Parra became so synonymous with positive clubhouse energy that his name is likely to be invoked many times in the coming years when the Nats sign or trade for role players. People will ask 'is he the next Gerardo Parra?' And when things aren't going well and the Nats are playing tight, expect some to say 'they need a Gerardo Parra.'

Parra's impact in that way was not only unique to the Nationals, but it created a fun distinction for the city of Washington by relation. Many people view D.C. as buttoned-up and corporate, but with Parra driving the bus the Nats were certifiably one of the bizarre teams that has ever won a championship. 

There is no question Parra was a key ingredient to a special season for the Nationals and for D.C. Now he is off to Japan as the Nats ponder how to replace a guy who in some ways was irreplaceable.

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Max and Erica Scherzer announce ‘Nats for Masks’ initiative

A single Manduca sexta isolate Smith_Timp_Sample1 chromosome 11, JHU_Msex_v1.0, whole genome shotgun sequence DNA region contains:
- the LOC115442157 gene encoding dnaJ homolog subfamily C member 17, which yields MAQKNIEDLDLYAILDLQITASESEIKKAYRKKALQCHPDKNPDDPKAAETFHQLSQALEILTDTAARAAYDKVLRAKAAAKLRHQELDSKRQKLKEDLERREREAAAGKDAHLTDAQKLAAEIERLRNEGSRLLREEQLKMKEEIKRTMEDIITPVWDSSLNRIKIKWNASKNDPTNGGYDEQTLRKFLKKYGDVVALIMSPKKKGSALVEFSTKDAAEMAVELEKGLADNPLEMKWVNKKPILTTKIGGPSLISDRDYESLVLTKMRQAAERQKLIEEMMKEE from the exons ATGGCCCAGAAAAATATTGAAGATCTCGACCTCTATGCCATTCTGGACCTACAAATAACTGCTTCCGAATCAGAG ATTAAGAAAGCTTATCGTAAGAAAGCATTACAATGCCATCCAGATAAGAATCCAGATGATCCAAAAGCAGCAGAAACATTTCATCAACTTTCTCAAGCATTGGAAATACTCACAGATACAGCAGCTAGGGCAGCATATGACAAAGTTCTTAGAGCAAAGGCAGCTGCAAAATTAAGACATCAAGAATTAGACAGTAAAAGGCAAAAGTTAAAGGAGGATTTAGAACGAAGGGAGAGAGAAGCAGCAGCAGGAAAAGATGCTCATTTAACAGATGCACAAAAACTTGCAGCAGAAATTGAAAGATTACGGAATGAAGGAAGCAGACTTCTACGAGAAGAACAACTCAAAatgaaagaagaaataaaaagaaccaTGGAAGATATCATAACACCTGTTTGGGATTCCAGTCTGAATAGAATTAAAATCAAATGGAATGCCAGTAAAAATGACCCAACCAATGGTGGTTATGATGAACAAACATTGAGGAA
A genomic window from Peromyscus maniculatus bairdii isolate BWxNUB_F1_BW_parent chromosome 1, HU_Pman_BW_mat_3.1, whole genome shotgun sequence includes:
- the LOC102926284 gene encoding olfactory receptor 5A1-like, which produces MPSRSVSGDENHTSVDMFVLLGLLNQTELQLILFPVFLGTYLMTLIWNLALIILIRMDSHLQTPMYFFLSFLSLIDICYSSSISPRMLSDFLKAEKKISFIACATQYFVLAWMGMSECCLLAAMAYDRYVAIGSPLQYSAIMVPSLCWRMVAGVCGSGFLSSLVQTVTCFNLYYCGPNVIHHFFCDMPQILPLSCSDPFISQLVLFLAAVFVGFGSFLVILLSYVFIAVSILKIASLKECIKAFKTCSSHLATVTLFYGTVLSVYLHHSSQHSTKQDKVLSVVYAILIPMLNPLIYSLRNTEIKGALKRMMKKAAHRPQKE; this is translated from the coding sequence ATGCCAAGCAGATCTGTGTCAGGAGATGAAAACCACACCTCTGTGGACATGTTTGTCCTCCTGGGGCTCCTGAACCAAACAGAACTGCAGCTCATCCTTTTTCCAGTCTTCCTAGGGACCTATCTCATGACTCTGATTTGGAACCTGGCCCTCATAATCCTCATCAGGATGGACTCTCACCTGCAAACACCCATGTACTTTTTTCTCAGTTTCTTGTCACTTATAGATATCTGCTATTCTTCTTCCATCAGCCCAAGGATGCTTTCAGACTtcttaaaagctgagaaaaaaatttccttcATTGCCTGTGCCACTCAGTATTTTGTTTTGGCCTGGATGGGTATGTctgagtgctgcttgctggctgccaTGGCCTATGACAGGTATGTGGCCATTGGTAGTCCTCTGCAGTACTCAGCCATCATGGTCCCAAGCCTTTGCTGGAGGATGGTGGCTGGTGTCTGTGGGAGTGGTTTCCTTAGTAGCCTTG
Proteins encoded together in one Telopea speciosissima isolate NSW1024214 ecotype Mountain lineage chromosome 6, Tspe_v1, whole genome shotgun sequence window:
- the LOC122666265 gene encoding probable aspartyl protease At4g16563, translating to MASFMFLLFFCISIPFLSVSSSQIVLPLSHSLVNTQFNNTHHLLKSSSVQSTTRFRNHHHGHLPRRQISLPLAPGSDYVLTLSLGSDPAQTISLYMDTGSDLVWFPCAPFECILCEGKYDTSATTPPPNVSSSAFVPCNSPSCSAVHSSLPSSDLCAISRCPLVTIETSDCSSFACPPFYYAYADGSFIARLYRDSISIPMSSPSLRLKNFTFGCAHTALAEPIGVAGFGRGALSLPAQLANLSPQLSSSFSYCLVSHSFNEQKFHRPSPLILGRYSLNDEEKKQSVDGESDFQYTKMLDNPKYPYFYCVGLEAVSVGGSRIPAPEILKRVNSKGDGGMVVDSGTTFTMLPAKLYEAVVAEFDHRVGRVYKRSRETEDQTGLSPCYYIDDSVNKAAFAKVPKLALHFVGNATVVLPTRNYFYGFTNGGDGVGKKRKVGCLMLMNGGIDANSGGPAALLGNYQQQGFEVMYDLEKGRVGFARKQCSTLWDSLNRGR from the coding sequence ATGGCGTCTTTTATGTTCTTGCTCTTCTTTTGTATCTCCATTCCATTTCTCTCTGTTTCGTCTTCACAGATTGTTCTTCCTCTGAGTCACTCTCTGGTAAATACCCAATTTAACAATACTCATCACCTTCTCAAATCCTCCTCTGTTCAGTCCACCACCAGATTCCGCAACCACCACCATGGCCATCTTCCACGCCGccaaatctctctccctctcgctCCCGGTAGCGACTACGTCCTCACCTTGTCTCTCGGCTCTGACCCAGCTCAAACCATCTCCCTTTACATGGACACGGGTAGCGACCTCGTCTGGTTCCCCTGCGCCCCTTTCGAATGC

Max and Erica Scherzer announce ‘Nats for Masks’ initiative

Max Scherzer and his wife, Erica, have announced the formation of a new organization called 'Nats for Masks' that will help provide masks to underprivileged and at-risk populations in DMV area.

As part of the initiative, the Scherzers will auction off some of their personal collection of memorabilia to support COVID-19 relief efforts in the DMV. Some of the auction items available included autographed game-used jerseys, caps, and even Max’s 2019 All-Star Game nameplate.

Giving back to the community is nothing new to the Scherzer family. As animal lovers, back in 2017 during the wake of Hurricane Harvey, the Scherzer’s rallied to cover adoption fees for all animals at the Washington-based Humane Rescue Alliance in order to make space for animals brought in from Houston.